The "plane" and "line" directions determine each other uniquely when perpendicular. If plane $P$ and line $l$ are perpendicular, then any plane $P'$ parallel to $P$ is perpendicular to any line $l'$ parallel to $l$. You are asked to prove the case of one plane $P$ and two parallel lines $l$ and $l'$.
Any proof that two things are perpendicular requires some known set of conditions under which perpendicularity can be inferred (such as a definition of perpendicularity, that you would then hope to show is satisfied). One definition of perpendicularity between a line and a plane is that $\ell \perp P$ if $\ell$ intersects the plane $P$ and is perpendicular to every line in $P$ through the intersection point of $\ell$ and $P$.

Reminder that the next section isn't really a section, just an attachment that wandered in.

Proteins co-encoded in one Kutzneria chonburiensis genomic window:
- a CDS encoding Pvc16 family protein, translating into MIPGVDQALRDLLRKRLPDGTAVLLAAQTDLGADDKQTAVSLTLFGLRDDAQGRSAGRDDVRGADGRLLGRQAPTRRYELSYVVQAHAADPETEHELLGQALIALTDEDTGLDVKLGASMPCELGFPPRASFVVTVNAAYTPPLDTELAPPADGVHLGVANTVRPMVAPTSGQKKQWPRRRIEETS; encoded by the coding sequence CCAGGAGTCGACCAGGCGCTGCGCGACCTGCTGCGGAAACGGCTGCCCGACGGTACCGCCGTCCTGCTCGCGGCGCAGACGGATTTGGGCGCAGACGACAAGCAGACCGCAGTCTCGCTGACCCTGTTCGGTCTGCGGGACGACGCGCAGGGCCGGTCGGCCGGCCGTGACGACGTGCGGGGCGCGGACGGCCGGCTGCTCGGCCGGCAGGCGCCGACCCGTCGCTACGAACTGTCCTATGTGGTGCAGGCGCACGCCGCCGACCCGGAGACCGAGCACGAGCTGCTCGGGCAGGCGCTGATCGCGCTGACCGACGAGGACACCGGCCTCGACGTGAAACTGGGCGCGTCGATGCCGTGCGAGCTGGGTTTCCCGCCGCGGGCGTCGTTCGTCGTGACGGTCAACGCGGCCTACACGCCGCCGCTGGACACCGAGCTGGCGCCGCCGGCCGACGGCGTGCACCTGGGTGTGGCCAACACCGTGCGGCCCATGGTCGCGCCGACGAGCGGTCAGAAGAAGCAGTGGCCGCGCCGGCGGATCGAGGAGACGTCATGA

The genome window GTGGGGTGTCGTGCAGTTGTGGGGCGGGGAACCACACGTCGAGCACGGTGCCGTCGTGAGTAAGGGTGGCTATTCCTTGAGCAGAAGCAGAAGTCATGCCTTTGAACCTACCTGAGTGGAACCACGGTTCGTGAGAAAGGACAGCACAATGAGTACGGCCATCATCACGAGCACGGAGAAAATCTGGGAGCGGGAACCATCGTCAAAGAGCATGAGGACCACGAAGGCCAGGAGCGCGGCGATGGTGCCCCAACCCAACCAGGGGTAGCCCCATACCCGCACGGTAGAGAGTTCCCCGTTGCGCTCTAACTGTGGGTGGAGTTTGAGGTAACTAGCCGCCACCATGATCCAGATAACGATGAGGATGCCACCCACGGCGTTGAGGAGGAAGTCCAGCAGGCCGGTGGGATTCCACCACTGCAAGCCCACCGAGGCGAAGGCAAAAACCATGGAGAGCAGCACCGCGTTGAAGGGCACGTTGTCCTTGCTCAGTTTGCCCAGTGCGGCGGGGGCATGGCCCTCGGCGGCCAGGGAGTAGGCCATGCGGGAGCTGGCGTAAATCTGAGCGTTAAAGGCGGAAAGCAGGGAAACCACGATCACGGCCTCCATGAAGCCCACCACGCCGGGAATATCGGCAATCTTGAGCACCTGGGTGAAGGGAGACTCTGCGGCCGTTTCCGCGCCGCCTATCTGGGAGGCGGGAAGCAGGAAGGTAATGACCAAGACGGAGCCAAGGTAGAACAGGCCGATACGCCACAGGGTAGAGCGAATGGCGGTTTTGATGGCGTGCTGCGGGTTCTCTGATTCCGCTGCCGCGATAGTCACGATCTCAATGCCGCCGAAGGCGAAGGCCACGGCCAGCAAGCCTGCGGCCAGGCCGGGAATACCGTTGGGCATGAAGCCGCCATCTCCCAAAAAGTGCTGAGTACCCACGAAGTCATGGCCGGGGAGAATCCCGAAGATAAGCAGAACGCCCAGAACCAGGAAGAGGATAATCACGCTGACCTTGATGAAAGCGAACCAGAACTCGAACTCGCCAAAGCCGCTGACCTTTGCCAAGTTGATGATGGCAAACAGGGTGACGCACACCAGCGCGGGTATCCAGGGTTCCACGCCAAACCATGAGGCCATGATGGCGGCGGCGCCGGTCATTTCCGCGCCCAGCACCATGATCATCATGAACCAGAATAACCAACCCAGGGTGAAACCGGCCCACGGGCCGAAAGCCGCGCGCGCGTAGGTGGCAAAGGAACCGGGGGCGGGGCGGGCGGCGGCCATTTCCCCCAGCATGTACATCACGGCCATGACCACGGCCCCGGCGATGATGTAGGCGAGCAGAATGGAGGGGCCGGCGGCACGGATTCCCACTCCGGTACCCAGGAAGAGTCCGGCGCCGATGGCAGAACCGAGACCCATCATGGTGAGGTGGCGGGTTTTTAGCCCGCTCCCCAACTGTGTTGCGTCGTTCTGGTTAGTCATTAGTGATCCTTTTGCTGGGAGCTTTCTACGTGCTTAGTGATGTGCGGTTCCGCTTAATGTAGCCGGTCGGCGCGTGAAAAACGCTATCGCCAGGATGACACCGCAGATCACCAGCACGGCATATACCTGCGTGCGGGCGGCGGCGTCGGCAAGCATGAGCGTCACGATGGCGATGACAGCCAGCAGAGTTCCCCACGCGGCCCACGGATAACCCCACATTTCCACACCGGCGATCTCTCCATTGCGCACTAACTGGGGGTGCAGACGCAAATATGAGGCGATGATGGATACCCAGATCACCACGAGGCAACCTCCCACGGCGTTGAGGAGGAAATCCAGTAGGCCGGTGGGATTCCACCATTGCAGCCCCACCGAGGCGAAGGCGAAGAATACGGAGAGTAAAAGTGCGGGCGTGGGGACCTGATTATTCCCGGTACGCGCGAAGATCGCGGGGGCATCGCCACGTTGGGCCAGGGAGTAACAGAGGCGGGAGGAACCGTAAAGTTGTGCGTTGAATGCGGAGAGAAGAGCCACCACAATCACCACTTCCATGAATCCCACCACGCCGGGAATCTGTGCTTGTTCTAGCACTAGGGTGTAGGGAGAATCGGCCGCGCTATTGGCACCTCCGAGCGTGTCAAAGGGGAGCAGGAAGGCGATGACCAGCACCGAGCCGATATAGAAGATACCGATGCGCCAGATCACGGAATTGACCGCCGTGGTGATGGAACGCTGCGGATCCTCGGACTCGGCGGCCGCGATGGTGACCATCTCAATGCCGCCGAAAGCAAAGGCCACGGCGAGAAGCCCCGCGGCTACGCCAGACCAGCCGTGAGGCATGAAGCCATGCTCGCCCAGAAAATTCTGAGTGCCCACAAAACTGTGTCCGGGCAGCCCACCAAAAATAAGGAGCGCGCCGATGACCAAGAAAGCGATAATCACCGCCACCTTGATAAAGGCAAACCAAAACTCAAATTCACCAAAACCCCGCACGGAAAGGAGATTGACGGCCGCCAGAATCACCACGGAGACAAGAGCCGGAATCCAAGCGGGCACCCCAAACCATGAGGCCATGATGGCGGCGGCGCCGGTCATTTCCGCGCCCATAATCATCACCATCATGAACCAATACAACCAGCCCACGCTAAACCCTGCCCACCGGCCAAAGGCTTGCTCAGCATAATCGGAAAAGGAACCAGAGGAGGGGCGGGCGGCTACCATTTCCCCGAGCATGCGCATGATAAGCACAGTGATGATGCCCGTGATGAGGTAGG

There is a canonical line segment joining the intersections of $P$ with the two given parallel lines. A diagram that involves the intersection point with the first line can be translated (pushed without rotation) along that line segment to make a parallel diagram based at the intersection point on the second line. So when checking the criterion for the first line to be perpendicular to $P$, move any perpendicular line involved in the argument at the first intersection point, along the special segment to the second line's intersection point with $P$, and the 90-degree angle formed at the first point will be cloned at the second. Whatever is true at the first location will be transported to the second. That's the logic and, in essence, a complete proof.
Note that this has absolutely nothing to do with proof by contradiction or contrapositive. You have a quite affirmative way of transferring things that are true for one line (in relation to the plane of interest) to the other.